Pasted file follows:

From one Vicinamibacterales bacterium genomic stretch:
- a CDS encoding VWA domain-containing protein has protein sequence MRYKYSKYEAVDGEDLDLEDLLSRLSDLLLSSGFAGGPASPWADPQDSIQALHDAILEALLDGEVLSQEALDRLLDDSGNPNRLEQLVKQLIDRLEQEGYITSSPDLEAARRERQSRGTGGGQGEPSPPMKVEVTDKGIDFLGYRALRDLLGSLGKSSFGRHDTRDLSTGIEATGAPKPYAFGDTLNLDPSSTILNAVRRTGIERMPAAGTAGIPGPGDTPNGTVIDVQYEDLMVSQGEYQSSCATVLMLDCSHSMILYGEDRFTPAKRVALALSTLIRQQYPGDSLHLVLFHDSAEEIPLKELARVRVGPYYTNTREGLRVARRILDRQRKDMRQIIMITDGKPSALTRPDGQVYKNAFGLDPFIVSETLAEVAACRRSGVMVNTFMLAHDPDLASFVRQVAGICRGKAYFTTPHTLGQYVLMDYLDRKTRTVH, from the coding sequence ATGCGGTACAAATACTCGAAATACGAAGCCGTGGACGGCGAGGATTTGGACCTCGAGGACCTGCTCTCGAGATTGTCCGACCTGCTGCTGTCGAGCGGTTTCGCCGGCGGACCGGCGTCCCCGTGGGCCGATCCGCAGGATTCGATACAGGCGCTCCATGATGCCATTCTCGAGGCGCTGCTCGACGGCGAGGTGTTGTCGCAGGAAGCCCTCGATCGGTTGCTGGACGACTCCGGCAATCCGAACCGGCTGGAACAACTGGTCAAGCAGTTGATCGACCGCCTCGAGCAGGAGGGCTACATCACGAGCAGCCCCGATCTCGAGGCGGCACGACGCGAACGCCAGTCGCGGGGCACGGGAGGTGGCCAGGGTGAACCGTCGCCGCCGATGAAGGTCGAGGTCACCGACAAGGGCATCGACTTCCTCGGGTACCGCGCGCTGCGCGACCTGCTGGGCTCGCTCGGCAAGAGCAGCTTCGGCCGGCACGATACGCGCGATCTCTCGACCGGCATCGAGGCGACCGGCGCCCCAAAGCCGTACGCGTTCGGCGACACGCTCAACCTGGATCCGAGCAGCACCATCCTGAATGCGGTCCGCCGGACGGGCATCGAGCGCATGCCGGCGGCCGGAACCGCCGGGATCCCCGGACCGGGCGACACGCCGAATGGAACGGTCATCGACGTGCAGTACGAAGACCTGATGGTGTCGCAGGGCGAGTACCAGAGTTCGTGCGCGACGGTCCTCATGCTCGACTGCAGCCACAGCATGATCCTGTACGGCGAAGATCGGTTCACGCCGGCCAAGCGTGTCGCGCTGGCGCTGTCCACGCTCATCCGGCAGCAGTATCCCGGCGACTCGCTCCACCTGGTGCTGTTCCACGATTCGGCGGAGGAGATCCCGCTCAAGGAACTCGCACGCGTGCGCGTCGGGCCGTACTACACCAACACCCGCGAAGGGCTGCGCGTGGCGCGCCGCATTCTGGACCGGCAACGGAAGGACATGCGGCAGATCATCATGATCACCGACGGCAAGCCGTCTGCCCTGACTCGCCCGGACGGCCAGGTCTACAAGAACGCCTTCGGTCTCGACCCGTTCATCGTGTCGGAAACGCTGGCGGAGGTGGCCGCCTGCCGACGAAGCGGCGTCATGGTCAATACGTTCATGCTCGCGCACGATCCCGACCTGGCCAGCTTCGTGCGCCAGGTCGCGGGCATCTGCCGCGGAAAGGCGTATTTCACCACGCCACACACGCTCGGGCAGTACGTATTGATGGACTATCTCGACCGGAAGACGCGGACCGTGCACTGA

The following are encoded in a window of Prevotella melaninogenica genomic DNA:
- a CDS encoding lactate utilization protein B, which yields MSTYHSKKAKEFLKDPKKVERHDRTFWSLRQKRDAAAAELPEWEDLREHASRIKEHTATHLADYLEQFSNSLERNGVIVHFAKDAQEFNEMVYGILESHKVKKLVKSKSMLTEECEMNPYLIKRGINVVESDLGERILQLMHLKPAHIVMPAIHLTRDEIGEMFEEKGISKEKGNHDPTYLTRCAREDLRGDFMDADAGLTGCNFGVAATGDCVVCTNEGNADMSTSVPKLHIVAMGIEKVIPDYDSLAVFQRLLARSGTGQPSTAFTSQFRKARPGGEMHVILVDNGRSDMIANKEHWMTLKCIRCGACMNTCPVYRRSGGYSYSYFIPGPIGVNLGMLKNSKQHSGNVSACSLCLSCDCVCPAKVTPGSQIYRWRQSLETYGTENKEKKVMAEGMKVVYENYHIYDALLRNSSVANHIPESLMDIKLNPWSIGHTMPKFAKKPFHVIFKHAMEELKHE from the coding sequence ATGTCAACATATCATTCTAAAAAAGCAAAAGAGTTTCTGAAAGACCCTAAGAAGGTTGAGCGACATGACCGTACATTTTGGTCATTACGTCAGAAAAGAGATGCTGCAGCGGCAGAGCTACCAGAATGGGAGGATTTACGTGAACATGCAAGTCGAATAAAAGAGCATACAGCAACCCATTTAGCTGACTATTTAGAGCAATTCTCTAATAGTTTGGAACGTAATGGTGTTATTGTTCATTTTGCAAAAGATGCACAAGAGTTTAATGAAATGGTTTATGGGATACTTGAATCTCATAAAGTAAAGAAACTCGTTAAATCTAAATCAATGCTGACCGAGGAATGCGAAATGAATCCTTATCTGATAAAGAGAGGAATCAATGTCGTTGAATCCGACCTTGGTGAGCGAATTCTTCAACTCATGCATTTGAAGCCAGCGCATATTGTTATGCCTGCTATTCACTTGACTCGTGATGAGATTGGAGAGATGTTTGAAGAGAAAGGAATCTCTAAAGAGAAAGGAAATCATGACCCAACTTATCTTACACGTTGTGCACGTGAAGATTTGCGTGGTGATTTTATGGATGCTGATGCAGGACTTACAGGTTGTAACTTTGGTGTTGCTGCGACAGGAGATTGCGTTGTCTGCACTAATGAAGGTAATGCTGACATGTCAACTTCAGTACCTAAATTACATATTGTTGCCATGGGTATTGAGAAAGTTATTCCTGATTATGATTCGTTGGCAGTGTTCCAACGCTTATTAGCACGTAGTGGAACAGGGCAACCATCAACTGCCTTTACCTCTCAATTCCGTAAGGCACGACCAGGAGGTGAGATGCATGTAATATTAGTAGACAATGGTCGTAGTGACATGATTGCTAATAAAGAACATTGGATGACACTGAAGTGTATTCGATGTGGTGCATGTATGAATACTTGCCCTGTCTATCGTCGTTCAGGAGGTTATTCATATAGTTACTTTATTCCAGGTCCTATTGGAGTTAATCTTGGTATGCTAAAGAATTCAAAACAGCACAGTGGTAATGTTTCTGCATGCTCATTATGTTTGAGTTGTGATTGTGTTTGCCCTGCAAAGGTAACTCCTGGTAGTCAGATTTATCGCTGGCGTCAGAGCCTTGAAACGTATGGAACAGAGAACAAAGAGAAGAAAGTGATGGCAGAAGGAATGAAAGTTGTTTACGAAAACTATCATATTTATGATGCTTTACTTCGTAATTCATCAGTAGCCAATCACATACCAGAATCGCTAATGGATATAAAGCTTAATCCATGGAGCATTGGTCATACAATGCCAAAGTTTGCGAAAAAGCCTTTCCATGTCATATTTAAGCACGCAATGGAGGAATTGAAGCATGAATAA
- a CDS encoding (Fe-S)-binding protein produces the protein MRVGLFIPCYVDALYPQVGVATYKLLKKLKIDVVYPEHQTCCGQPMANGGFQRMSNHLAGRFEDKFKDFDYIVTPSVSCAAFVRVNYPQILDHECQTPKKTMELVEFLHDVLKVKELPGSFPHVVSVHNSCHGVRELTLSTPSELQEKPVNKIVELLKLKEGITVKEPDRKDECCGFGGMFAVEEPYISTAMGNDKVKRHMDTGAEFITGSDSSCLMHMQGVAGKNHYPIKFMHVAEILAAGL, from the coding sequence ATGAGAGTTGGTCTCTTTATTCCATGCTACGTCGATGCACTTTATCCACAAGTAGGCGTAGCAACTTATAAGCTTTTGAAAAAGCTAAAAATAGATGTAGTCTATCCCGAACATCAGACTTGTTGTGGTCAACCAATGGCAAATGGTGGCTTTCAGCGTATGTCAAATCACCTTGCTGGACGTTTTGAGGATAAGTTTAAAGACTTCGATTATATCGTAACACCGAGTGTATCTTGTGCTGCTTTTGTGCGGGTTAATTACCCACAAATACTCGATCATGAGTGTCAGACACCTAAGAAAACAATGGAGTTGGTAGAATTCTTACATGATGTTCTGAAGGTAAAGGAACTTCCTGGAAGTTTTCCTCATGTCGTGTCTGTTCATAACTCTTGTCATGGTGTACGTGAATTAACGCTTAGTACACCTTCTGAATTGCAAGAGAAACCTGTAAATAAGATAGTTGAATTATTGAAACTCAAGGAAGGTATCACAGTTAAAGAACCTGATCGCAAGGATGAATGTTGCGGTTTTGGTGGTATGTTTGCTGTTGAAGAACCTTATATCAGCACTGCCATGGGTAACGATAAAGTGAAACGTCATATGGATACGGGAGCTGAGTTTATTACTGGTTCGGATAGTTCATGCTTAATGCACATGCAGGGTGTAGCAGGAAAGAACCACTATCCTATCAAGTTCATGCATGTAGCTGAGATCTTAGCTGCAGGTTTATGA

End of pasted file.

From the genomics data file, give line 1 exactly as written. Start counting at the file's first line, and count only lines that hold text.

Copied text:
From one Vicinamibacterales bacterium genomic stretch: